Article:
On a concept level, this theme/one-line might sound exciting.But the plain narrative and below par treatment makes this one a not-so-pleasant reading experience.
             Plagued by poor character development, a back story heavily borrowed from a Malayalam Comedy Film (the track from 'Romans'), illogical plot twists and loopholes in the narrative (the entry of Devasi Achan, the 'conveniently placed' mobile phone in the climax , the 'keys' appearing from nowhere, to name a few),'Mystic Mountain' ends up as a royal mess. The scenes depicting the Devil worship are so unimaginatively written that they end up being cringe worthy and outright boring.

On the whole, I'm giving it a 2 out of 5.

           Asish Ben Ajay's 307.47 is a work which tries to blend different genres. It has elements of horror, travelogue and mystery.The plot goes something like this-Abhisekh is a young banker who has recently got transferred to Kochi. There , he chances upon a book written by someone named Asish Ben Ajay which basically is an account of the travel which Asish and his friends had made to Munnar (Chinnacanal).Not very much later, Abhisekh and his friends also decide to go on for a pleasure trip to Munnar (Chinnacanal). In the course of the journey, Abhi soon realises that they are also going through the same experiences, as described in the book, one by one!
          Coming to the positives, this book is undoubtedly a light and easy read.For the most part, 307.47 works well as an atmospheric ,suspenseful read.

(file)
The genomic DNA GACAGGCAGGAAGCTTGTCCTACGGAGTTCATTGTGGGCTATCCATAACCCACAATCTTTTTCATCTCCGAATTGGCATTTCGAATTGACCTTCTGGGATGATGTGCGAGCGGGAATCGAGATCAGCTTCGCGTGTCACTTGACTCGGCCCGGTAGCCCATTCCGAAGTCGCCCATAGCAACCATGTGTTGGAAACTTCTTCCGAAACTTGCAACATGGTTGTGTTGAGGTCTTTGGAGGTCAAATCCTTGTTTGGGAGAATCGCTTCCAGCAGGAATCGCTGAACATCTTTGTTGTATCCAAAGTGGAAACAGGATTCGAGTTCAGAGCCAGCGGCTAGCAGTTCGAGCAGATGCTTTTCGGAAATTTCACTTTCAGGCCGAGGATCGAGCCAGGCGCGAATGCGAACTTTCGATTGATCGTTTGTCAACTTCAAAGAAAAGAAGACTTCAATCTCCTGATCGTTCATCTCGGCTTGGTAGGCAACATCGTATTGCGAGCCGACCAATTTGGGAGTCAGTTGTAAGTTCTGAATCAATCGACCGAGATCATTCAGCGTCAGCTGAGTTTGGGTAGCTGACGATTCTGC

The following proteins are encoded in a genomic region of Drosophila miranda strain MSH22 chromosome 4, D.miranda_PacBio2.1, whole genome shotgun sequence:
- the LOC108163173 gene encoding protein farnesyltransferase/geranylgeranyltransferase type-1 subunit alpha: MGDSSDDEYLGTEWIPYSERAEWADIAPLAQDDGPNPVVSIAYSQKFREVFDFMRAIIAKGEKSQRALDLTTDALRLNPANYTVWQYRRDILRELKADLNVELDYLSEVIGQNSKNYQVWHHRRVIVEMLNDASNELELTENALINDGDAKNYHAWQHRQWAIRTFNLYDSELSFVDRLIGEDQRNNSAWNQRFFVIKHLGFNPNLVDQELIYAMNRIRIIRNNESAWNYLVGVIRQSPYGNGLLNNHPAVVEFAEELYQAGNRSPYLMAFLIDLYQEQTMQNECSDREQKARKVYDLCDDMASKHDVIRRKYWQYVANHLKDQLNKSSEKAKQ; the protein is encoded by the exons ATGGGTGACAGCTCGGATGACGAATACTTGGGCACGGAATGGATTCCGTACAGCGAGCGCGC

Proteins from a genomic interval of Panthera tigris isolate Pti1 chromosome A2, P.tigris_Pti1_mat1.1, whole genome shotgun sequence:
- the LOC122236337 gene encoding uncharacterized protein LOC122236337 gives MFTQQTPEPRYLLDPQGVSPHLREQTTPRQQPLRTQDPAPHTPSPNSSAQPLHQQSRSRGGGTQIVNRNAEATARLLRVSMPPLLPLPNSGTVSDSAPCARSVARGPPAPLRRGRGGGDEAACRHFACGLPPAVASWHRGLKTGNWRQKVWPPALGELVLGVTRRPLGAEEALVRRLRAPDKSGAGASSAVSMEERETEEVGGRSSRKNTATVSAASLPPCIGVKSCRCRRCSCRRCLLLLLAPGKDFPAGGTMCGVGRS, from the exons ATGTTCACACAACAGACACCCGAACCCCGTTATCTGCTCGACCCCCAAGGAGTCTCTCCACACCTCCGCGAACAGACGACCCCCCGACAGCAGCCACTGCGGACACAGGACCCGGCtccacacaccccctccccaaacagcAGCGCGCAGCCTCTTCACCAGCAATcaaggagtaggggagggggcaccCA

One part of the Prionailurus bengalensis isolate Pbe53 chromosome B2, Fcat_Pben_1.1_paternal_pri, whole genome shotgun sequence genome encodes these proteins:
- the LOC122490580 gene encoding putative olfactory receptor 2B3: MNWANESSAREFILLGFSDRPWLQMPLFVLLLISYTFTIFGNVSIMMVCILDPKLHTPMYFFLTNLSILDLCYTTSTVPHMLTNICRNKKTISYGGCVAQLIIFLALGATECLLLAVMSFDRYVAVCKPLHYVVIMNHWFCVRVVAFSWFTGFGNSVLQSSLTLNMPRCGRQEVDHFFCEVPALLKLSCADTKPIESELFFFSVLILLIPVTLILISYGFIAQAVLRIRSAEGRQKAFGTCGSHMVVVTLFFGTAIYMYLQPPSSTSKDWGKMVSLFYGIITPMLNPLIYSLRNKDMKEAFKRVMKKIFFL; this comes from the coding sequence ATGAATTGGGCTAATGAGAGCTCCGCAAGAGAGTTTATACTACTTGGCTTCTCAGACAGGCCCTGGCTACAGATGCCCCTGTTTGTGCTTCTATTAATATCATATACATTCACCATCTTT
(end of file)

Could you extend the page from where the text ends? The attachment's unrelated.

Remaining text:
The illustrations accompanying the text deserve special mention.It did help in elevating the reading experience to a great extend.
          On the downside, the book is not devoid of flaws either.A travelogue becomes more enjoyable when it describes places we haven't been quite acquainted with.But when it's about familiar places, you don't 'feel' much about it.In that sense, it didn't quite work for me.The mystery about the 'Thamizhathy' was also quite predictable.The climax and tail end portions could have been better thought out, though!

I'm giving it a 2.7 out of 5. Asish Ben Ajay is a promising talent as far as Malayalam Pulp Fiction is concerned!

 -nikhimenon

Frederic Dard

QBR: The Wicked Go To Hell by Frederic Dard

8:31:00 AM

                                                       Noir/Thriller
                                                       152+ pages
                                                       Pushkin Vertigo (2017)
                                                       RT Rating: 3.5/5

The Verdict: 'The Wicked Go to Hell' is a classic tale of friendship, betrayal and redemption.
Synopsis: Two Convicts escape from a high security prison.The police is after them but they have succesfully deceived them so far. But there is one small issue- one of the escaped prisoners is a police mole himself.Will 
The Good:The setting is perfect, the narrative is fast paced, the suspense is terrific and the ending is quite unexpected 
The Bad:Nothing really!

RecommendationsBuy it!

-nikhimenon

Anne Bogel

#BookReview: I'd Rather Be Reading: The Delights and Dilemmas of the Reading Life by Anne Bogel

9:06:00 AM

I'd Rather Be Reading: The Delights and Dilemmas of the Reading Life I'd Rather Be Reading: The Delights and Dilemmas of the Reading Life by Anne Bogel
My rating: 4 of 5 stars